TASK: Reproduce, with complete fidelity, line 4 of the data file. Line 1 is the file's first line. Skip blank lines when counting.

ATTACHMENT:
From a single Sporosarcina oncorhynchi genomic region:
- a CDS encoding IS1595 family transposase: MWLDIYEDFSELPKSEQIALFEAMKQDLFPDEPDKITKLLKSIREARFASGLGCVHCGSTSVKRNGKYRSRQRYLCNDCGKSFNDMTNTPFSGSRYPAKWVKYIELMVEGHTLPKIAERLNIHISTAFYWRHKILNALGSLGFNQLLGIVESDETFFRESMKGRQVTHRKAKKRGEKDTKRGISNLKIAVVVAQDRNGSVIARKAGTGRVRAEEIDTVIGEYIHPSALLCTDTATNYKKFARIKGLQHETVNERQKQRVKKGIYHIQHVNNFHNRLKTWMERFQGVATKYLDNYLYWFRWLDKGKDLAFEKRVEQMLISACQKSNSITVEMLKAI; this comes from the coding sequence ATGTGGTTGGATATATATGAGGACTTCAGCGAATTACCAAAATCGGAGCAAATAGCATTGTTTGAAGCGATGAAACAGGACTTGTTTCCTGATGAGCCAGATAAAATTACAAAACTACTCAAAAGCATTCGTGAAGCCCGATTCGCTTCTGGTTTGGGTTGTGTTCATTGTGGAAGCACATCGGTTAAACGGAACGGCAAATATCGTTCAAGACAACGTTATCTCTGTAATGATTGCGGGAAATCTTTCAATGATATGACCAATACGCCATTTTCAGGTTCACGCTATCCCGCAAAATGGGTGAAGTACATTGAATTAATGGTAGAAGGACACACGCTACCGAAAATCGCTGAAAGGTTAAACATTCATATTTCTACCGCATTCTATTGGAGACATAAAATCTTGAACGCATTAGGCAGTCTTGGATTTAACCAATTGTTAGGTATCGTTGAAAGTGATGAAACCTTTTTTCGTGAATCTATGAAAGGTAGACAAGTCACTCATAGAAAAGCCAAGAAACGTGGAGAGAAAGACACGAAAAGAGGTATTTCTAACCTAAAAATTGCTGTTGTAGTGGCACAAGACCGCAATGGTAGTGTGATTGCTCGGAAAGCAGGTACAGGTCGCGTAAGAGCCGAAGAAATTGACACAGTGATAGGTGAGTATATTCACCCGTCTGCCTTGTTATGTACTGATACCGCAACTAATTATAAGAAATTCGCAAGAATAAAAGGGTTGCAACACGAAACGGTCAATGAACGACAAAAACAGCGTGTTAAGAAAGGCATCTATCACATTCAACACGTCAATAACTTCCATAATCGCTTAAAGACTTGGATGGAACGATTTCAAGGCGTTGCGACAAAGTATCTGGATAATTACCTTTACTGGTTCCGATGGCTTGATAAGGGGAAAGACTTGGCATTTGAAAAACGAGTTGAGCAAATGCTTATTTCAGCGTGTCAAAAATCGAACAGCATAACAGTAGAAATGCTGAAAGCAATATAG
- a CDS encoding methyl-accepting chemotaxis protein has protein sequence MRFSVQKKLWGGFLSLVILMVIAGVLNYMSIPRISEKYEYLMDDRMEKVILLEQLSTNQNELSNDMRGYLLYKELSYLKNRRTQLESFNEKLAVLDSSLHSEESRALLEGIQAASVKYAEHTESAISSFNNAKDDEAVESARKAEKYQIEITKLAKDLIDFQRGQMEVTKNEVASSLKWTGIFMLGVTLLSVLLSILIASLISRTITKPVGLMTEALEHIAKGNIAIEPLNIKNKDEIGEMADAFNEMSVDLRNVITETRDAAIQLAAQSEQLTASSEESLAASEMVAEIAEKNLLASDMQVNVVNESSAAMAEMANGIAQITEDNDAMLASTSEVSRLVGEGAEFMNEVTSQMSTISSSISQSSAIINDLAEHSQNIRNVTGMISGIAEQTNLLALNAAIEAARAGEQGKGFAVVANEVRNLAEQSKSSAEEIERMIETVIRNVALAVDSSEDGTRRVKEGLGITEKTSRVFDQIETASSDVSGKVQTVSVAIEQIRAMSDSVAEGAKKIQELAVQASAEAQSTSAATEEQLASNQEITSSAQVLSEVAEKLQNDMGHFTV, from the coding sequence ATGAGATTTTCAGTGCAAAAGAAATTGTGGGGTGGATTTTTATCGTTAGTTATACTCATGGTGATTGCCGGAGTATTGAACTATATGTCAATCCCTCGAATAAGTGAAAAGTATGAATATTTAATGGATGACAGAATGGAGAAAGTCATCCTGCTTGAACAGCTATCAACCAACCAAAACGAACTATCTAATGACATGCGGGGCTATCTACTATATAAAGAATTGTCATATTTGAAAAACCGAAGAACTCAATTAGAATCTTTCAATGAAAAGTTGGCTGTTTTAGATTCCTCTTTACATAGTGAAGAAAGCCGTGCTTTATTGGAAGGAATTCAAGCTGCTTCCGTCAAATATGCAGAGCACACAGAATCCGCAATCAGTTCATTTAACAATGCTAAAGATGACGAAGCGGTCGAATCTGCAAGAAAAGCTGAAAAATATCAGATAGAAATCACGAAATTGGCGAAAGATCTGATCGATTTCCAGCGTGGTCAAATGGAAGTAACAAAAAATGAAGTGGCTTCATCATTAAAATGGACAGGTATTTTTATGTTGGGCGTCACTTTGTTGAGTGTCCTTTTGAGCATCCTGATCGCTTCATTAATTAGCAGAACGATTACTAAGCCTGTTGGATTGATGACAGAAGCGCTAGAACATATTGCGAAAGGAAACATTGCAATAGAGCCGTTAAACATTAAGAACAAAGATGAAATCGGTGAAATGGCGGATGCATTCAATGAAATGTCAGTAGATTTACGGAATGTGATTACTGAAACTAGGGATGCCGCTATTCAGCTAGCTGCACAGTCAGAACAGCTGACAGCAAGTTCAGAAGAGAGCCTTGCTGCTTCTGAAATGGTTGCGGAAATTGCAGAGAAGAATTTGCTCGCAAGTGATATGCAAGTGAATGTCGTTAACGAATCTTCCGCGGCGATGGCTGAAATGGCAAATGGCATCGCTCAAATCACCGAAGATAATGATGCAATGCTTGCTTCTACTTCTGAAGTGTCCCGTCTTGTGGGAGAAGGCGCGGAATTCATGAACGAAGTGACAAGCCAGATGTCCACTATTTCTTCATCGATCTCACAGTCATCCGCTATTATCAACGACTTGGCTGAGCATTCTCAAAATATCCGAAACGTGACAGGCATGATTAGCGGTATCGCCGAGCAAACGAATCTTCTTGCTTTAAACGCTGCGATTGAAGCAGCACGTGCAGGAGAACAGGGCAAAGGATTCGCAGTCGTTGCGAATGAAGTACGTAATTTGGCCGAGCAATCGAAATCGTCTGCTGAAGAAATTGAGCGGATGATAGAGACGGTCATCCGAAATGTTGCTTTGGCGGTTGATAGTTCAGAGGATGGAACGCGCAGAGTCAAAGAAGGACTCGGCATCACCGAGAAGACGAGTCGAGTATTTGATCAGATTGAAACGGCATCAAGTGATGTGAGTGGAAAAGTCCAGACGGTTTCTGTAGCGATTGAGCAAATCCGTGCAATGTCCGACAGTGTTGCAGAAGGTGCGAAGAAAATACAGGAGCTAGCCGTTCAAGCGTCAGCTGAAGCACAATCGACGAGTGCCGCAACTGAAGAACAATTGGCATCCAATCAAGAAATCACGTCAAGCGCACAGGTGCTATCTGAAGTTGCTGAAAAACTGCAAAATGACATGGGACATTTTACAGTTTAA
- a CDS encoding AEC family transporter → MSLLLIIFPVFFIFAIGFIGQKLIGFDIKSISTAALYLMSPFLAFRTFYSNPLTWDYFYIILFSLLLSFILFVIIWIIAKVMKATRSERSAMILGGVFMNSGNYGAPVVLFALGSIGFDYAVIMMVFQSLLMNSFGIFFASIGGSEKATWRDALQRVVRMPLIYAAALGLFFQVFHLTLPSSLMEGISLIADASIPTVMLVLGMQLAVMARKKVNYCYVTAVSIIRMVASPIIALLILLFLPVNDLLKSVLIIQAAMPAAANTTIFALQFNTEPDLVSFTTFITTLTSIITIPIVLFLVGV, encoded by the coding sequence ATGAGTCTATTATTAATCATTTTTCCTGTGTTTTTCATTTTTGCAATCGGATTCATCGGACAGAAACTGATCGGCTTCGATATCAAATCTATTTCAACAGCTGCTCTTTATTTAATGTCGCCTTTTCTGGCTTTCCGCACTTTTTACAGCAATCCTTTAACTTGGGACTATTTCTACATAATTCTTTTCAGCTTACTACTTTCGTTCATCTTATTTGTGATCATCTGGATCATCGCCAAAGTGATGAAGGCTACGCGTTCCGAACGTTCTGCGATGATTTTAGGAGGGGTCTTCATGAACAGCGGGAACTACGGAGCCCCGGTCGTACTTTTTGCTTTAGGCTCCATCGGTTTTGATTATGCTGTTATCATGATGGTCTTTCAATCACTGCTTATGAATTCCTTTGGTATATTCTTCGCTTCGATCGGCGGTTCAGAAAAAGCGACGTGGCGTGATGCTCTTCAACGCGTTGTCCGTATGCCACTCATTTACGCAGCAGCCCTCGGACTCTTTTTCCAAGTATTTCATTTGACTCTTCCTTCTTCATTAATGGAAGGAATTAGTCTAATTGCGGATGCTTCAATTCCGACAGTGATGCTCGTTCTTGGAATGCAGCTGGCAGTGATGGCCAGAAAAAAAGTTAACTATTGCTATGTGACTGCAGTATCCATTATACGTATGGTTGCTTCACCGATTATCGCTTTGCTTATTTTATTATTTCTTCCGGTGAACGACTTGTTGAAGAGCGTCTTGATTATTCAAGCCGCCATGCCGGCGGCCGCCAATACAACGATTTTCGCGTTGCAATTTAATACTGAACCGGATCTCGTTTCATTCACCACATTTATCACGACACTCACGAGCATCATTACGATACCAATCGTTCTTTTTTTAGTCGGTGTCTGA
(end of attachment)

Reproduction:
- a CDS encoding AEC family transporter → MSLLLIIFPVFFIFAIGFIGQKLIGFDIKSISTAALYLMSPFLAFRTFYSNPLTWDYFYIILFSLLLSFILFVIIWIIAKVMKATRSERSAMILGGVFMNSGNYGAPVVLFALGSIGFDYAVIMMVFQSLLMNSFGIFFASIGGSEKATWRDALQRVVRMPLIYAAALGLFFQVFHLTLPSSLMEGISLIADASIPTVMLVLGMQLAVMARKKVNYCYVTAVSIIRMVASPIIALLILLFLPVNDLLKSVLIIQAAMPAAANTTIFALQFNTEPDLVSFTTFITTLTSIITIPIVLFLVGV, encoded by the coding sequence ATGAGTCTATTATTAATCATTTTTCCTGTGTTTTTCATTTTTGCAATCGGATTCATCGGACAGAAACTGATCGGCTTCGATATCAAATCTATTTCAACAGCTGCTCTTTATTTAATGTCGCCTTTTCTGGCTTTCCGCACTTTTTACAGCAATCCTTTAACTTGGGACTATTTCTACATAATTCTTTTCAGCTTACTACTTTCGTTCATCTTATTTGTGATCATCTGGATCATCGCCAAAGTGATGAAGGCTACGCGTTCCGAACGTTCTGCGATGATTTTAGGAGGGGTCTTCATGAACAGCGGGAACTACGGAGCCCCGGTCGTACTTTTTGCTTTAGGCTCCATCGGTTTTGATTATGCTGTTATCATGATGGTCTTTCAATCACTGCTTATGAATTCCTTTGGTATATTCTTCGCTTCGATCGGCGGTTCAGAAAAAGCGACGTGGCGTGATGCTCTTCAACGCGTTGTCCGTATGCCACTCATTTACGCAGCAGCCCTCGGACTCTTTTTCCAAGTATTTCATTTGACTCTTCCTTCTTCATTAATGGAAGGAATTAGTCTAATTGCGGATGCTTCAATTCCGACAGTGATGCTCGTTCTTGGAATGCAGCTGGCAGTGATGGCCAGAAAAAAAGTTAACTATTGCTATGTGACTGCAGTATCCATTATACGTATGGTTGCTTCACCGATTATCGCTTTGCTTATTTTATTATTTCTTCCGGTGAACGACTTGTTGAAGAGCGTCTTGATTATTCAAGCCGCCATGCCGGCGGCCGCCAATACAACGATTTTCGCGTTGCAATTTAATACTGAACCGGATCTCGTTTCATTCACCACATTTATCACGACACTCACGAGCATCATTACGATACCAATCGTTCTTTTTTTAGTCGGTGTCTGA